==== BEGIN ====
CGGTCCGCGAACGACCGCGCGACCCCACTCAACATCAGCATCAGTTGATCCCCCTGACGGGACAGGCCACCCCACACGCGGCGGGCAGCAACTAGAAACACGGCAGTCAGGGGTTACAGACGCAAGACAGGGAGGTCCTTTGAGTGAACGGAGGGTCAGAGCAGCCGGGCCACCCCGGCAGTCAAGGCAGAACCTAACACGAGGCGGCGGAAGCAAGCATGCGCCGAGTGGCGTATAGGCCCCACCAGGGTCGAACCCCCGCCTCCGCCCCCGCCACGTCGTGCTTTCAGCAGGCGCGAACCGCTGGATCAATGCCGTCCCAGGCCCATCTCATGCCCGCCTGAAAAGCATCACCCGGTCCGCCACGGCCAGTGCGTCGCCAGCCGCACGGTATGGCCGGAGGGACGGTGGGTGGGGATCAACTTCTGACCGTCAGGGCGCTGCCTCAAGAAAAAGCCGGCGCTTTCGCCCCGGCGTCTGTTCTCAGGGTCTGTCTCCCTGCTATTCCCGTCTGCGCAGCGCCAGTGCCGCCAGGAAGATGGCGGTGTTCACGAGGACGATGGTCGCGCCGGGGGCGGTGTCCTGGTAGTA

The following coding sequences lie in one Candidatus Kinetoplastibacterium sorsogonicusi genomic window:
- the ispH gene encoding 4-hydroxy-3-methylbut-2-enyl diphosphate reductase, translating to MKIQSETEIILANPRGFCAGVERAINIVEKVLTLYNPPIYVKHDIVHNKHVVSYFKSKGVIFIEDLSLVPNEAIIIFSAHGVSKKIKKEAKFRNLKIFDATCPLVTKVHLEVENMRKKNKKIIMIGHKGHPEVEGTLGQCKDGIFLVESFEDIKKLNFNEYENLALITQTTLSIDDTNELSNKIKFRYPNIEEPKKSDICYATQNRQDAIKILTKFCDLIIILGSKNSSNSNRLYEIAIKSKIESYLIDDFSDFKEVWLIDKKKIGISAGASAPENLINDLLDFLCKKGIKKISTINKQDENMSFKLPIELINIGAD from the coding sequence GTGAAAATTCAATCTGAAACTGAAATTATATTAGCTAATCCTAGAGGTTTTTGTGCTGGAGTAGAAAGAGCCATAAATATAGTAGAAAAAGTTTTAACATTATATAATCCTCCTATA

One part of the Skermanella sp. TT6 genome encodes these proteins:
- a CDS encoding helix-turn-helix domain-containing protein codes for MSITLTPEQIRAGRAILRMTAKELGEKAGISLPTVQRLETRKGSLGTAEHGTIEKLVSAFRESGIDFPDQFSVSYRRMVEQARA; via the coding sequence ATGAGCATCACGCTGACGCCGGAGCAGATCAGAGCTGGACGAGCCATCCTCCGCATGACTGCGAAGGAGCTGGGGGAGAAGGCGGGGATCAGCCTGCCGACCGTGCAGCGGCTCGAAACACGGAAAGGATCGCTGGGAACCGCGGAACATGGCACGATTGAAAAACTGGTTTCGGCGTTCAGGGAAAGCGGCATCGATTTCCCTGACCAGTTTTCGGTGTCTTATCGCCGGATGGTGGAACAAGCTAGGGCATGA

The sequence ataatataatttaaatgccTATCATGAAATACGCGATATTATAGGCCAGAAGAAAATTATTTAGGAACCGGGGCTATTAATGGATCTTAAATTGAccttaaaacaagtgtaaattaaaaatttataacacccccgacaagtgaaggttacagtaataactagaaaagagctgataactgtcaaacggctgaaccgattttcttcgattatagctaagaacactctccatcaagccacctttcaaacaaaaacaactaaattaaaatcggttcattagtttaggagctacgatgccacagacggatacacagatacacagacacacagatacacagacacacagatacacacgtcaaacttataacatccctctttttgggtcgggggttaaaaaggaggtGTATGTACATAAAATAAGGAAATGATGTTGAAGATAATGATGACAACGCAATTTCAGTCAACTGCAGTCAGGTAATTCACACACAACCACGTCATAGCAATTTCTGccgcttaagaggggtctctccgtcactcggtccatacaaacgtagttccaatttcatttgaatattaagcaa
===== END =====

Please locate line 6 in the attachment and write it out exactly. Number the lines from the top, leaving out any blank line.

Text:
The sequence ataatataatttaaatgccTATCATGAAATACGCGATATTATAGGCCAGAAGAAAATTATTTAGGAACCGGGGCTATTAATGGATCTTAAATTGAccttaaaacaagtgtaaattaaaaatttataacacccccgacaagtgaaggttacagtaataactagaaaagagctgataactgtcaaacggctgaaccgattttcttcgattatagctaagaacactctccatcaagccacctttcaaacaaaaacaactaaattaaaatcggttcattagtttaggagctacgatgccacagacggatacacagatacacagacacacagatacacagacacacagatacacacgtcaaacttataacatccctctttttgggtcgggggttaaaaaggaggtGTATGTACATAAAATAAGGAAATGATGTTGAAGATAATGATGACAACGCAATTTCAGTCAACTGCAGTCAGGTAATTCACACACAACCACGTCATAGCAATTTCTGccgcttaagaggggtctctccgtcactcggtccatacaaacgtagttccaatttcatttgaatattaagcaa